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Martha Cook Building (University of Michigan) records, circa 1913-2016

22.65 linear feet (in 23 boxes) — 12 oversize volumes — 1 oversize folder

The Martha Cook Building (MCB) opened in the fall of 1915 as the second all-women's dormitory on the University of Michigan campus. It was a gift of Mr. William Wilson Cook, a lawyer-philanthropist from New York City who was born and raised in Hillsdale, Michigan. The Martha Cook Building records are dated from circa 1913-2016 and include blueprints; chronological files; clippings; correspondence; financial records; minutes, particularly of both the MCB's Board of Governors and House Board; publications; reports; scrapbooks; subject files; and visual materials, such as negatives, photographs, and photograph albums.

The Martha Cook Building records (circa 1913-2016) document the activities of those involved with the Martha Cook Building and include blueprints; chronological files; clippings; correspondence; financial records; minutes; reports; scrapbooks; subject files; and visual materials, such as negatives, photographs, and photograph albums.

Significant people and groups featured in this collection include William. W. Cook; various House Directors, such as Sarah Rowe, G.J. Diekema, Olive Chernow, Josette Allen, and Rosalie Moore; the building's Board of Governors and House Board; and Martha Cook Building students and alumnae. Other notable topics include the construction, furnishing and remodeling of the Martha Cook Building; various scholarships; and activities, such as various anniversary events and the Messiah Dinner.


French family papers, circa 1908-1966

1 linear foot

Files of J. Leslie French, Presbyterian clergyman, and first campus minister at the University of Michigan Tappan Hall Presbyterian Association; and papers of his wife, Edna Cumming French, largely concerning her involvement in the Alumnae Council's fundraising for the construction of the Women's League.

The French family collection consists primarily of the papers of J. Leslie French with a scattering of other materials of his wife Edna Cumming French. The J. Leslie French materials relate to the period when he was University Pastor for Presbyterian Students at the University of Michigan. The Edna French papers pertain to University of Michigan alumnae activities, notably her involvement in fund raising for the construction of the Women's League building.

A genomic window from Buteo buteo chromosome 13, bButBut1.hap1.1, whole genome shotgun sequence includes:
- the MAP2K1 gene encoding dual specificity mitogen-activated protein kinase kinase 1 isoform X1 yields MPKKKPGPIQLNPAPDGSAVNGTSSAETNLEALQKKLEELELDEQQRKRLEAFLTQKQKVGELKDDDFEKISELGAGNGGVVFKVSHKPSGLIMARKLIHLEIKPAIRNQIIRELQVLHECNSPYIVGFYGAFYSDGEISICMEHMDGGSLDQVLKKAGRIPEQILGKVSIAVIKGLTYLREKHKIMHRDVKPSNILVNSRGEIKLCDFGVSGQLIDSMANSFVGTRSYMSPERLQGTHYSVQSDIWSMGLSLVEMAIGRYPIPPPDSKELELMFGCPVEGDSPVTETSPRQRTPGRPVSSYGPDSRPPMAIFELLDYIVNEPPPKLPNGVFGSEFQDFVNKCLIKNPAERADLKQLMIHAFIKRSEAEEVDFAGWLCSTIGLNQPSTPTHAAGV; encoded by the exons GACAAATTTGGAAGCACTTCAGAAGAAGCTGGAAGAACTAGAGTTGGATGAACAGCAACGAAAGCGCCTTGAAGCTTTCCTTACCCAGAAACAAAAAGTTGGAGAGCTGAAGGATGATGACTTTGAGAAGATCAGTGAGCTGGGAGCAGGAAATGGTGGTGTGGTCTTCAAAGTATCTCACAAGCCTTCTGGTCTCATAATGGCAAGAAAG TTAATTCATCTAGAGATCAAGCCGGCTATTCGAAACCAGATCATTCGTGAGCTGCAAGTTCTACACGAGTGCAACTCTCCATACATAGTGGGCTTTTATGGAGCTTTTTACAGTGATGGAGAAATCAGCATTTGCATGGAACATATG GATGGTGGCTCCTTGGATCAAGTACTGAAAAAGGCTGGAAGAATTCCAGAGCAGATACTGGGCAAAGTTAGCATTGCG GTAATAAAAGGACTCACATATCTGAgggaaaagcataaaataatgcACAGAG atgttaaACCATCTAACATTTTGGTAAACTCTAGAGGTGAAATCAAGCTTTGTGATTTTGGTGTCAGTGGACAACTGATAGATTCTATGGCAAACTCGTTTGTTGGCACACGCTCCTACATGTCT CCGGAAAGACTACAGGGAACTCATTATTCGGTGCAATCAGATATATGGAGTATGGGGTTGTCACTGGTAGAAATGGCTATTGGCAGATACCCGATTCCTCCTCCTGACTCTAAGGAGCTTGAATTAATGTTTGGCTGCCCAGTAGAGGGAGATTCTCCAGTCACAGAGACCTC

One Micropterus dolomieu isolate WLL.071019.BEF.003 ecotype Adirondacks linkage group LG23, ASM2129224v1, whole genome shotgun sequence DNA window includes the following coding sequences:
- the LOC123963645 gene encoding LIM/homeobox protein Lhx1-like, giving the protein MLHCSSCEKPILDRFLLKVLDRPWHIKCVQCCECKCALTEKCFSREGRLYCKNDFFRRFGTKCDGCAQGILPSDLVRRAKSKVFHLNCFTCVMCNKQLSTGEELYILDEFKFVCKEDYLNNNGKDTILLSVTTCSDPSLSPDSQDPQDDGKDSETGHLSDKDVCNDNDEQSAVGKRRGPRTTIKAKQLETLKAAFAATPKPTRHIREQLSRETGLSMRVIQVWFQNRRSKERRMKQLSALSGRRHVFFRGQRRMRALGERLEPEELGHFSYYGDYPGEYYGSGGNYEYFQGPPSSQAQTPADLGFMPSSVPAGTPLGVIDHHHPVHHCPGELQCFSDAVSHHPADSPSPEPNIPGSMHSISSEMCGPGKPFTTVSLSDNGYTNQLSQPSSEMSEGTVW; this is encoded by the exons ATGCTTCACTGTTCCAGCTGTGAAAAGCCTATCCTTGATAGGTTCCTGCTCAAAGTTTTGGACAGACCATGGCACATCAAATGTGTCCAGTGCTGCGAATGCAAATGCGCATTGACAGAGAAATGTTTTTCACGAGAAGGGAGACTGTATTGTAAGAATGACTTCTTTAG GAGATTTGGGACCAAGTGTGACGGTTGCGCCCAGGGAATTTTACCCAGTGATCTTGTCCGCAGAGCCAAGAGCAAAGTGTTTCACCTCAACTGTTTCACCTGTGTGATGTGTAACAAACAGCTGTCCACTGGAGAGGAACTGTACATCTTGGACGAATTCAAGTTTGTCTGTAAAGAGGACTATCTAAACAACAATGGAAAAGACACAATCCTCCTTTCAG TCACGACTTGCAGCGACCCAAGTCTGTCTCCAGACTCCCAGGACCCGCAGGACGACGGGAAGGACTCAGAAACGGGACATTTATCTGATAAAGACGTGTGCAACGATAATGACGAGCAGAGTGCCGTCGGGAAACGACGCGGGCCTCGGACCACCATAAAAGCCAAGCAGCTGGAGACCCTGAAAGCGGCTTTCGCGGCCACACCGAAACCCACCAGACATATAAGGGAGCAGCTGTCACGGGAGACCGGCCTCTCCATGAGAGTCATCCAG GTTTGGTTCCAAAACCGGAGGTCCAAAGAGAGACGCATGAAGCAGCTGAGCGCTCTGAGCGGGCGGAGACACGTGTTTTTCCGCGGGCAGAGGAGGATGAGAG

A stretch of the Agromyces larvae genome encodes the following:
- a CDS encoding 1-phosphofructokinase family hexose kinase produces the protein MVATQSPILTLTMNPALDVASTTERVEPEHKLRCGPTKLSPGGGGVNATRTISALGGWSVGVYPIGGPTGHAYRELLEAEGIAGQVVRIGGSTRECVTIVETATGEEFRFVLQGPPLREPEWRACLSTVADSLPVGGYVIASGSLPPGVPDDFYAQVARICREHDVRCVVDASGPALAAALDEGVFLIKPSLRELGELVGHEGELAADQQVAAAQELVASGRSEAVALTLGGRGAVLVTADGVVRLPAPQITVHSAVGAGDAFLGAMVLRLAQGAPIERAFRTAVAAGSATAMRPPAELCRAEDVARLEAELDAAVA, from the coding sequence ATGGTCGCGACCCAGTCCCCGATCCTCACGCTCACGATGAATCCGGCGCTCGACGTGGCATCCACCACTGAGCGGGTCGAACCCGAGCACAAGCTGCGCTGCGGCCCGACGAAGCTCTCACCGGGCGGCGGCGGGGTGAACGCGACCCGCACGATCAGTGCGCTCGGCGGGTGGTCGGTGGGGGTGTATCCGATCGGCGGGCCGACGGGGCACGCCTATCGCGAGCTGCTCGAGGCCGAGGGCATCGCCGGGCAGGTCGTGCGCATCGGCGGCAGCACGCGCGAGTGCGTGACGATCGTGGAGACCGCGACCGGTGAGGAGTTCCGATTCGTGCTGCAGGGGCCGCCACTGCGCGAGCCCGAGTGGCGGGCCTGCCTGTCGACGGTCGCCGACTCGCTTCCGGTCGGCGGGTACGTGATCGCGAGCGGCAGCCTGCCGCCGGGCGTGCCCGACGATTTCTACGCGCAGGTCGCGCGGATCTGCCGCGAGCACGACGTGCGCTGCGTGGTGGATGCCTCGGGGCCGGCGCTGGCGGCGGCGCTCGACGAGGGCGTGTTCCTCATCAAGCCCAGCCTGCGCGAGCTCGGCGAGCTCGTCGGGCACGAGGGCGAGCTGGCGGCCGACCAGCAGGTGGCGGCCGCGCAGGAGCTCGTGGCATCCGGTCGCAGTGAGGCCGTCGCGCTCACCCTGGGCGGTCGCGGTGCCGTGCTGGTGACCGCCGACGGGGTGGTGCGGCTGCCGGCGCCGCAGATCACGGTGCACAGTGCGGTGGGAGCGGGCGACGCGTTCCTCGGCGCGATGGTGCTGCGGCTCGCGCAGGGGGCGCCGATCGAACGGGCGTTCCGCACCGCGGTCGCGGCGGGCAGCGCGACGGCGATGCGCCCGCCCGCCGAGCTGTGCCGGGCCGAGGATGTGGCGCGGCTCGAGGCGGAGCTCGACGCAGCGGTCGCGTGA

Anna Rhodes Carney photograph collection, circa 1900

1 envelope

1901 graduate of the University of Michigan. Consists of photographs of students, mostly women, in a botanical laboratory and rooming house.

The collection consists of photographs of students, mostly women, in a botanical laboratory and rooming house.


George Robert Swain photographs and papers, circa 1870-1947 (majority within 1913-1947)

20 linear feet (in 34 boxes) — 1 oversize folder

University of Michigan staff photographer, 1913-1947 and commercial photographer in Ann Arbor, Michigan. Collection includes some manuscript material but is primarily photographic prints and negatives made by Swain. Photo subjects include university buildings, faculty, and student activities, archeological expeditions to the Near East and, Ann Arbor scenes and landscapes form his travels in the western United States and Canada.

The papers and photographs of George R. Swain mainly document Swain's accomplishments as university photographer at the University of Michigan from 1913 to 1947. Researchers should note, however, that this is only a sampling of the photographer's work during these years. The Kelsey Museum of Archaeology at the University of Michigan has an extensive collection of Swain's archaeological negatives and prints, and researchers interested in his full career will want to also look at the Kelsey collection. The Bentley Library material, while including several folders of fine photographs Swain made on his travels with Professor Frances Kelsey, for the most part documents Ann Arbor and the University of Michigan.

The collection at the Bentley Library consists of three series: Miscellaneous Papers; Photographers Log; and Photographs (prints; negatives; and lantern slides. Since the bulk of the collection is comprised of early twentieth century images of Ann Arbor and the University of Michigan, the materials will be of most interest to researchers searching for visual documentation of this part of the state in that time period. There are very few materials beyond the visual, although the lengthy captions attached to many overseas images and the essays, diaries, and letters, are extremely interesting and offer insight into how Swain approached his craft, both as a professional photographer and in his personal work.


Hazel Littlefield Smith Papers, circa 1830s-1979

5.3 linear feet — 1 oversize folder